Lower Mainland Ecoregion

"Lower Mainland" is also the name of an ecoregion — a biogeoclimatic region — that comprises the eastern part of the Georgia Depression and extends from Powell River on the Sunshine Coastmarker to Hope at the eastern end of the Fraser Valley. The Lower Mainland Ecoregion is a part of the Pacific Maritime Ecozone The provincial Ministry of Environment bases its Lower Mainland Region on this ecoregion, rather than on the traditional Lower Mainland alone.

Natural threats


The Lower Mainland is considered to have a high vulnerability to flood risk. There have been two major floods, the largest in 1894 and the second largest in 1948. According to the Fraser Basin Council, scientists predict a one-in-three chance of a similar-sized flood occurring in the next 50 years.

In the spring of 2007, the Lower Mainland was on high alert for flooding. Higher than normal snow packs in the British Columbia Interior prompted the municipal governments to start emergency measures in the region. Dikes along the Fraser River are regulated to handle about 8.5 metres at the Mission Gauge (the height above sea level of the dykes at Mission). Warmer than normal weather in the interior caused large amounts of snow to melt prematurely, resulting in higher than normal water levels, which, nevertheless, remained well below flood levels.

Flooding can cover much of the Lower Mainland. Cloverdalemarker, Barnston Islandmarker, Low-lying areas of Maple Ridgemarker, west of Hopemarker, White Rockmarker, Richmondmarker, parts of Vancouvermarker and parts of Surreymarker are potentially at risk. In 2007, the Lower Mainland was largely spared, although northern regions of the province, along the Skeena and Nechako Rivers experienced floods. Climate scientists predict that increasing temperatures will mean wetter winters and more snow at the high elevations. This will increase the likelihood of snowmelt floods.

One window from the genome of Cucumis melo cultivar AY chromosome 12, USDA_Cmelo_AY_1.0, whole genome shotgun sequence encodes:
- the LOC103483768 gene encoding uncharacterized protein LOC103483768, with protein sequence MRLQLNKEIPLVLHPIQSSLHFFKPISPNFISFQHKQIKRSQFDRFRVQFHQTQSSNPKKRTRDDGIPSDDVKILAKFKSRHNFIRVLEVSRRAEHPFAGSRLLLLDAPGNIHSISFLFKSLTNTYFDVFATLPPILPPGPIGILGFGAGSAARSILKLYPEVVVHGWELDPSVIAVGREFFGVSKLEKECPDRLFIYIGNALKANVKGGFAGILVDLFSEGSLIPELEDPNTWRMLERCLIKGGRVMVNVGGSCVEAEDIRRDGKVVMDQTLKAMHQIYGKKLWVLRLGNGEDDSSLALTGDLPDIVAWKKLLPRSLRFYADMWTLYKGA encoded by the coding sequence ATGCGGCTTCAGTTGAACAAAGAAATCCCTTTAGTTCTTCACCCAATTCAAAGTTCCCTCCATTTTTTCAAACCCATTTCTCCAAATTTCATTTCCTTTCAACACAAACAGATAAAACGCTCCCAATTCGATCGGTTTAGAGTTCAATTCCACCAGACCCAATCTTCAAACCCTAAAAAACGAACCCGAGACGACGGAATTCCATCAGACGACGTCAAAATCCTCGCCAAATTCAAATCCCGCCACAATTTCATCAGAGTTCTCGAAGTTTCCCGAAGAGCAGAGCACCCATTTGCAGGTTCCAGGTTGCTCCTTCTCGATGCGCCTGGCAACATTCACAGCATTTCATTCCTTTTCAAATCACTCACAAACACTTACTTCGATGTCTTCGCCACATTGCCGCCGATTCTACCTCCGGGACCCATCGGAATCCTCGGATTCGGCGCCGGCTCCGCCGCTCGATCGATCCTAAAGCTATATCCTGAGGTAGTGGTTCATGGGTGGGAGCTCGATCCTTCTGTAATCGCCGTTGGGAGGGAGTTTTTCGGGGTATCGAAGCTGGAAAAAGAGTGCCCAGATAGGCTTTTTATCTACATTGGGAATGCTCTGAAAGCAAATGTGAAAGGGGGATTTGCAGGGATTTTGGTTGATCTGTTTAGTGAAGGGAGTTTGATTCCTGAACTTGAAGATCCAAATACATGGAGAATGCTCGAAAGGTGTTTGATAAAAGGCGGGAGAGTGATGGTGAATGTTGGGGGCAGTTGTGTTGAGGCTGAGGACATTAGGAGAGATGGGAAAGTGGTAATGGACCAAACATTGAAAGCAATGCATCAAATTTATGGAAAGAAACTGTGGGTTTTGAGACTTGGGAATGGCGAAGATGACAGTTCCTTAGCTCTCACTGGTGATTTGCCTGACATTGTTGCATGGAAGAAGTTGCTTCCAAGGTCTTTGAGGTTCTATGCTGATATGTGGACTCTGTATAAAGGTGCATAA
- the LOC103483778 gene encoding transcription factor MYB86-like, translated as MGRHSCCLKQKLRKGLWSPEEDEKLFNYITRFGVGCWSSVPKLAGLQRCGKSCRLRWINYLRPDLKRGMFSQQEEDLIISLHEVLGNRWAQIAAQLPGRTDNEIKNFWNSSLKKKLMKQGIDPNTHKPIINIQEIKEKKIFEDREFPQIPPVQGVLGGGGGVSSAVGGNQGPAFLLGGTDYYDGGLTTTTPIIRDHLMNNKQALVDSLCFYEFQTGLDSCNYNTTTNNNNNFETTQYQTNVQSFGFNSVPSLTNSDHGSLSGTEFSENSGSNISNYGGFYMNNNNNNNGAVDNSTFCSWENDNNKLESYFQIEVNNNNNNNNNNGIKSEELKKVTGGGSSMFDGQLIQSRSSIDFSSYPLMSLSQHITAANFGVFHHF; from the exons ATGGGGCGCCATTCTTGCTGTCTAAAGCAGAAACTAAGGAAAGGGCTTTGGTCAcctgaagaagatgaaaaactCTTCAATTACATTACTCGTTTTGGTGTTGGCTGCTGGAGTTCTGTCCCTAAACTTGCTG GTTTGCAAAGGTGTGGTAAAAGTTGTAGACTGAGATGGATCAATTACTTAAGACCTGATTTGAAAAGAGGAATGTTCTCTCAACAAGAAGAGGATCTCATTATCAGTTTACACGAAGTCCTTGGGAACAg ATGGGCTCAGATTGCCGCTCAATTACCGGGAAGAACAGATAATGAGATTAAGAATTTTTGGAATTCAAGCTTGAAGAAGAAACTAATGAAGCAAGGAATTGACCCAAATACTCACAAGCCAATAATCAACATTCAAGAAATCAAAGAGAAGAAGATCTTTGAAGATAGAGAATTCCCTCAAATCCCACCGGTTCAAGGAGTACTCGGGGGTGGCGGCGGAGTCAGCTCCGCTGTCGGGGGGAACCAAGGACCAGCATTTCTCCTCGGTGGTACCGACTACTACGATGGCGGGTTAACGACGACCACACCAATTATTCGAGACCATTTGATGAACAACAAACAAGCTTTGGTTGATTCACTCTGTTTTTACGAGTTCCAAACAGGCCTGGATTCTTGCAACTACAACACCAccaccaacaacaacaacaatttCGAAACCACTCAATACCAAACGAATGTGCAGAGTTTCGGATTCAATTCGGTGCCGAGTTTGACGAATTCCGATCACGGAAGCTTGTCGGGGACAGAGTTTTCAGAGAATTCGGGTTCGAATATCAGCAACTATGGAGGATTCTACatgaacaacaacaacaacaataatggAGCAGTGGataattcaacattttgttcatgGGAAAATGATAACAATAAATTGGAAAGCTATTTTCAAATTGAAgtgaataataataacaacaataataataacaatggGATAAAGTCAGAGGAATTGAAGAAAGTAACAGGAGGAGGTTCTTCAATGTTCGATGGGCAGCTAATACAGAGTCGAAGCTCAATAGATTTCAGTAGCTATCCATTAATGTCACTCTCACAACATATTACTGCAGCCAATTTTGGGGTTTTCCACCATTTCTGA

The provincial government maintains an Integrated Flood Hazard Management program and an extensive flood protection infrastructure in the Lower Mainland. The infrastructure consists of dikes, pump stations, floodboxes, riprap and relief wells.


While earthquakes are common in British Columbia and adjacent coastal waters, most are minor in energy release or are sufficiently remote to have little effect on populated areas. Nevertheless, earthquakes with a magnitude of up to 7.3 have occurred within 150 kilometres of the lower mainland.

Based on geological evidence, however, the possibility of earthquakes with a more massive release of energy is a generally accepted possibility. Such massive earthquakes appear to have occurred at approximately 600-year intervals. Thus there is a probability that there will be a major earthquake within the next 200 years within the region.

In April 2008, the United States Geological Survey released information concerning a newly-found fault line south of downtown Abbotsfordmarker, called the Boulder Creek fault. Scientists now believe this fault line is active and capable of producing earthquakes in the 6.8 magnitude range.